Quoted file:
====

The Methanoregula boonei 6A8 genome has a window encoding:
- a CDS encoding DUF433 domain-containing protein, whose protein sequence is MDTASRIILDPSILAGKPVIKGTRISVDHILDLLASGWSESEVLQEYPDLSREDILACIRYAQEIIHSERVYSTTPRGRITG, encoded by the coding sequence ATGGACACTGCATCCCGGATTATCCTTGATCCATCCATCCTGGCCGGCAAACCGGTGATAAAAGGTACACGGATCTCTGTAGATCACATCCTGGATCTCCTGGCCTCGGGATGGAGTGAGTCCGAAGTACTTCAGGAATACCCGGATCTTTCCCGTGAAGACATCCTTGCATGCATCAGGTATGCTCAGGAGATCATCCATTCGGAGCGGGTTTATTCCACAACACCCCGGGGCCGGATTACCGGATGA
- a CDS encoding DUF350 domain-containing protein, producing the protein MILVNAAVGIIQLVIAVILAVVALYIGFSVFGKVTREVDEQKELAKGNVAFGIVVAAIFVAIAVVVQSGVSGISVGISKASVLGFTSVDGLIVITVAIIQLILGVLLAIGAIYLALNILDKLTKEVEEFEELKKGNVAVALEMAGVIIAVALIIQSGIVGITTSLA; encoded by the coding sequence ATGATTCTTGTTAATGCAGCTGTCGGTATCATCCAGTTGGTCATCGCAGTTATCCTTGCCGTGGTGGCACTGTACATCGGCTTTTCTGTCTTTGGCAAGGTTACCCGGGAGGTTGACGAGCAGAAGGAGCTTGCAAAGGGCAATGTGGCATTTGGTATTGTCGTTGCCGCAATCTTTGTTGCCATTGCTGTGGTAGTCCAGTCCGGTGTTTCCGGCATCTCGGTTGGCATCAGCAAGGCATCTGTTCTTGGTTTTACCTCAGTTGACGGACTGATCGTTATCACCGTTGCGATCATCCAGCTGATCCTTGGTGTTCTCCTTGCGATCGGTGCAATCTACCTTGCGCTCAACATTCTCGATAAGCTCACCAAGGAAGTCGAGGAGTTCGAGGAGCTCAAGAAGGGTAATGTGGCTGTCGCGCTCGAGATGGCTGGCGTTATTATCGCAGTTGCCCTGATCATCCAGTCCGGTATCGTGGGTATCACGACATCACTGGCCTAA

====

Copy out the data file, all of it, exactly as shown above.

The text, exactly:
The Methanoregula boonei 6A8 genome has a window encoding:
- a CDS encoding DUF433 domain-containing protein, whose protein sequence is MDTASRIILDPSILAGKPVIKGTRISVDHILDLLASGWSESEVLQEYPDLSREDILACIRYAQEIIHSERVYSTTPRGRITG, encoded by the coding sequence ATGGACACTGCATCCCGGATTATCCTTGATCCATCCATCCTGGCCGGCAAACCGGTGATAAAAGGTACACGGATCTCTGTAGATCACATCCTGGATCTCCTGGCCTCGGGATGGAGTGAGTCCGAAGTACTTCAGGAATACCCGGATCTTTCCCGTGAAGACATCCTTGCATGCATCAGGTATGCTCAGGAGATCATCCATTCGGAGCGGGTTTATTCCACAACACCCCGGGGCCGGATTACCGGATGA
- a CDS encoding DUF350 domain-containing protein, producing the protein MILVNAAVGIIQLVIAVILAVVALYIGFSVFGKVTREVDEQKELAKGNVAFGIVVAAIFVAIAVVVQSGVSGISVGISKASVLGFTSVDGLIVITVAIIQLILGVLLAIGAIYLALNILDKLTKEVEEFEELKKGNVAVALEMAGVIIAVALIIQSGIVGITTSLA; encoded by the coding sequence ATGATTCTTGTTAATGCAGCTGTCGGTATCATCCAGTTGGTCATCGCAGTTATCCTTGCCGTGGTGGCACTGTACATCGGCTTTTCTGTCTTTGGCAAGGTTACCCGGGAGGTTGACGAGCAGAAGGAGCTTGCAAAGGGCAATGTGGCATTTGGTATTGTCGTTGCCGCAATCTTTGTTGCCATTGCTGTGGTAGTCCAGTCCGGTGTTTCCGGCATCTCGGTTGGCATCAGCAAGGCATCTGTTCTTGGTTTTACCTCAGTTGACGGACTGATCGTTATCACCGTTGCGATCATCCAGCTGATCCTTGGTGTTCTCCTTGCGATCGGTGCAATCTACCTTGCGCTCAACATTCTCGATAAGCTCACCAAGGAAGTCGAGGAGTTCGAGGAGCTCAAGAAGGGTAATGTGGCTGTCGCGCTCGAGATGGCTGGCGTTATTATCGCAGTTGCCCTGATCATCCAGTCCGGTATCGTGGGTATCACGACATCACTGGCCTAA